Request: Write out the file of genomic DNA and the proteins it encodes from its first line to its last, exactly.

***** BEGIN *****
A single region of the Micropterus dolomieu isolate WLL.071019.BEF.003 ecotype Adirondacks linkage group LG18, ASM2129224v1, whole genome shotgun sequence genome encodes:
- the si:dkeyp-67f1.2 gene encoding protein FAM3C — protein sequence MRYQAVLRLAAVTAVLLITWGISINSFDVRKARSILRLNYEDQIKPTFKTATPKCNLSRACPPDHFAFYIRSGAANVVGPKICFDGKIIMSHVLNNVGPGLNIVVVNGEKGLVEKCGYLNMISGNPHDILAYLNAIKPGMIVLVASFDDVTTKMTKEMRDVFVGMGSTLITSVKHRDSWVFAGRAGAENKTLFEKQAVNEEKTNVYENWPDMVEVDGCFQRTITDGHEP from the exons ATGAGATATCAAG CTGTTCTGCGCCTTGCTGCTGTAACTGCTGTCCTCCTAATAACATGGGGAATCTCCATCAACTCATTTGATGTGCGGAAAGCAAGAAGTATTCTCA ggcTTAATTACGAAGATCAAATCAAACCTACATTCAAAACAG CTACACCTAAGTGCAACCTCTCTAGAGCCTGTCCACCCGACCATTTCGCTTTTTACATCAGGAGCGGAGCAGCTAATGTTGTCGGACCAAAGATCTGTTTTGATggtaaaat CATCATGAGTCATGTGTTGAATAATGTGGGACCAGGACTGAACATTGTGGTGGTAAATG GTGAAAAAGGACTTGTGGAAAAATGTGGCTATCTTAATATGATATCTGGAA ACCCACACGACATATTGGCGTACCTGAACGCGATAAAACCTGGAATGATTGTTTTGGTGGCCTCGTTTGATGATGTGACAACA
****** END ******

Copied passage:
A single region of the Micropterus dolomieu isolate WLL.071019.BEF.003 ecotype Adirondacks linkage group LG18, ASM2129224v1, whole genome shotgun sequence genome encodes:
- the si:dkeyp-67f1.2 gene encoding protein FAM3C — protein sequence MRYQAVLRLAAVTAVLLITWGISINSFDVRKARSILRLNYEDQIKPTFKTATPKCNLSRACPPDHFAFYIRSGAANVVGPKICFDGKIIMSHVLNNVGPGLNIVVVNGEKGLVEKCGYLNMISGNPHDILAYLNAIKPGMIVLVASFDDVTTKMTKEMRDVFVGMGSTLITSVKHRDSWVFAGRAGAENKTLFEKQAVNEEKTNVYENWPDMVEVDGCFQRTITDGHEP from the exons ATGAGATATCAAG CTGTTCTGCGCCTTGCTGCTGTAACTGCTGTCCTCCTAATAACATGGGGAATCTCCATCAACTCATTTGATGTGCGGAAAGCAAGAAGTATTCTCA ggcTTAATTACGAAGATCAAATCAAACCTACATTCAAAACAG CTACACCTAAGTGCAACCTCTCTAGAGCCTGTCCACCCGACCATTTCGCTTTTTACATCAGGAGCGGAGCAGCTAATGTTGTCGGACCAAAGATCTGTTTTGATggtaaaat CATCATGAGTCATGTGTTGAATAATGTGGGACCAGGACTGAACATTGTGGTGGTAAATG GTGAAAAAGGACTTGTGGAAAAATGTGGCTATCTTAATATGATATCTGGAA ACCCACACGACATATTGGCGTACCTGAACGCGATAAAACCTGGAATGATTGTTTTGGTGGCCTCGTTTGATGATGTGACAACA